Plaintiff, a state prisoner proceeding pro se and in forma pauperis, is seeking relief pursuant to 42 U.S.C. § 1983. Plaintiff has two motions pending before the court. First, on July 1, 2010, plaintiff filed a motion explaining that prison officials have failed to timely process his inmate appeals. As relief, plaintiff requests an injunction ordering prison officials to process his administrative appeals. In the alternative, plaintiff requests that the court allow him to proceed with his claims in this action despite not having exhausted his administrative remedies. Second, on August 4, 2010, plaintiff filed a similar motion, wherein he largely reiterates the arguments he makes in his motion filed on July 1, 2010.
As an initial matter, plaintiff is advised that it is well-established that "inmates lack a separate constitutional entitlement to a specific prison grievance procedure." Ramirez v. Galaza, 334 F.3d 850, 860 (9th Cir. 2003)(citing Mann v. Adams, 855 F.2d 639, 640 (9th Cir. 1988)). Thus, when a prison official fails to timely respond to an inmate's grievance or appeal, the prison official does not deprive the inmate of any constitutional right. See, e.g., Walker v. Vazquez, No. CIV F-09-0931 YNP PC, 2009 WL 5088788, at *6-7 (E.D. Cal. Dec. 17, 2009) (plaintiff's allegations that prison officials failed to timely process his inmate appeal failed to state a cognizable claim).
In terms of affording plaintiff relief, the court does not have jurisdiction to issue an injunction at this time. "A federal court may issue an injunction if it has personal jurisdiction over the parties and subject matter jurisdiction over the claim; it may not attempt to determine the rights of persons not before the court." Zepeda v. United States Immigration Service, 753 F.2d 719, 727 (9th Cir. 1985). Here, plaintiff's amended complaint has not yet been served on defendants, and defendants have not made an appearance in this case. Accordingly, plaintiff's request for injunctive relief is premature.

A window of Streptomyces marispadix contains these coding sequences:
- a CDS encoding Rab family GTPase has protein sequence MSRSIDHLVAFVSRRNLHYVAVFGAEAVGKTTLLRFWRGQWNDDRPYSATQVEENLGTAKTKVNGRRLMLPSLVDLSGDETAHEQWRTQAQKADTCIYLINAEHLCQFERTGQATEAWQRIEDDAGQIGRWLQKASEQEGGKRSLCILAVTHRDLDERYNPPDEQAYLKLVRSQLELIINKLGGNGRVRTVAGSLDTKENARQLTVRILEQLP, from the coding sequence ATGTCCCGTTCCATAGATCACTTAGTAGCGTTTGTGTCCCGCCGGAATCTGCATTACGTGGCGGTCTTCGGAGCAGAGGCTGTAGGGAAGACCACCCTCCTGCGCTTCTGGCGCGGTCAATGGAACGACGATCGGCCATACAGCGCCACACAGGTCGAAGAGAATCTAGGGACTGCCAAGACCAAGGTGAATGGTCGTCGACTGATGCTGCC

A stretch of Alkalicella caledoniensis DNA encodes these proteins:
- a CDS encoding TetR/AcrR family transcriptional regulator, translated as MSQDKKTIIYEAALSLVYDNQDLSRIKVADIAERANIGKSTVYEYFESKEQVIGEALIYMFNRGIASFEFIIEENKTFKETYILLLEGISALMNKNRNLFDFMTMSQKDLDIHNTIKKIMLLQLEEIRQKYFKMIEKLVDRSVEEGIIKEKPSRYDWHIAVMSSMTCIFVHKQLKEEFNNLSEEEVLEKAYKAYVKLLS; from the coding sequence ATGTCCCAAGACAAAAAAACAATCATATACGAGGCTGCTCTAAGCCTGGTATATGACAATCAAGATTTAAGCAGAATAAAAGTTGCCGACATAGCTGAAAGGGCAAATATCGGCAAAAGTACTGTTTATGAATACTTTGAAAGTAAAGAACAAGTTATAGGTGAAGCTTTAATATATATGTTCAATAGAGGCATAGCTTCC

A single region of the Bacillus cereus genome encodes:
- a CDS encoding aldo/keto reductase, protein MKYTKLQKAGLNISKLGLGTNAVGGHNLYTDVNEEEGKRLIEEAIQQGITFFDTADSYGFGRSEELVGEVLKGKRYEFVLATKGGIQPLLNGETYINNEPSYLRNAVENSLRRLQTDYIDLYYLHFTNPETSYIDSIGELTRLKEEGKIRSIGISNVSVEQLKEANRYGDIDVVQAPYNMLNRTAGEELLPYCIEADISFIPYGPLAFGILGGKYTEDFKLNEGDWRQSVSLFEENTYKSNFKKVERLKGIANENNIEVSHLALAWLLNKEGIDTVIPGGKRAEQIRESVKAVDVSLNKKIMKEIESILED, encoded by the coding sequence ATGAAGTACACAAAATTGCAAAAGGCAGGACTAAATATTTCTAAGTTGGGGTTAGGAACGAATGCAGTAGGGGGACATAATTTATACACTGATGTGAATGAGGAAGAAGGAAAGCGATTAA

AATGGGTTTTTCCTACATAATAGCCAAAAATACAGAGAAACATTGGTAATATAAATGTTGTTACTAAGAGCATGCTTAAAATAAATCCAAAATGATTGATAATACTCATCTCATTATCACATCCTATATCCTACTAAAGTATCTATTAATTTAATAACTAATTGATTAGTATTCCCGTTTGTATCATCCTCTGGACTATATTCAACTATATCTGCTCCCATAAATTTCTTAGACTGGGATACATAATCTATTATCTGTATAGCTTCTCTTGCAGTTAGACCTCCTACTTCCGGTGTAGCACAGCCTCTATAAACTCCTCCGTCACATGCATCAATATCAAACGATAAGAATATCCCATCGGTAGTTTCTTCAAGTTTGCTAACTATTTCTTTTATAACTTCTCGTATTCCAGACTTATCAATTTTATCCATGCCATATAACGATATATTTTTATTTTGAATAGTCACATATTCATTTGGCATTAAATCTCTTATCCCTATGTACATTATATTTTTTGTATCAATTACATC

Moreover, plaintiff's request that in the alternative, he be allowed to proceed with his claims without exhausting his administrative remedies is unnecessary at this time. Plaintiff is advised that "inmates are not required to specially plead or demonstrate exhaustion in their complaints." See Jones v. Bock, 549 U.S. 199, 216 (2007). The exhaustion requirement is not jurisdictional, but rather creates an affirmative defense that any defendant may raise in a non-enumerated Rule 12(b) motion. See id. Because as noted above, plaintiff's amended complaint has not yet been served on defendants, and defendants have not made an appearance in this case, plaintiff's request that he be allowed to proceed with his claims is unnecessary.
Accordingly, IT IS HEREBY ORDERED that:
1. Plaintiff's July 1, 2010 motion for an injunction requiring prison officials to process his inmate appeals (Doc. No. 17) is denied; and
2. Plaintiff's August 4, 2010 motion to "advance" his July 1, 2010 motion (Doc. No. 18) is denied.
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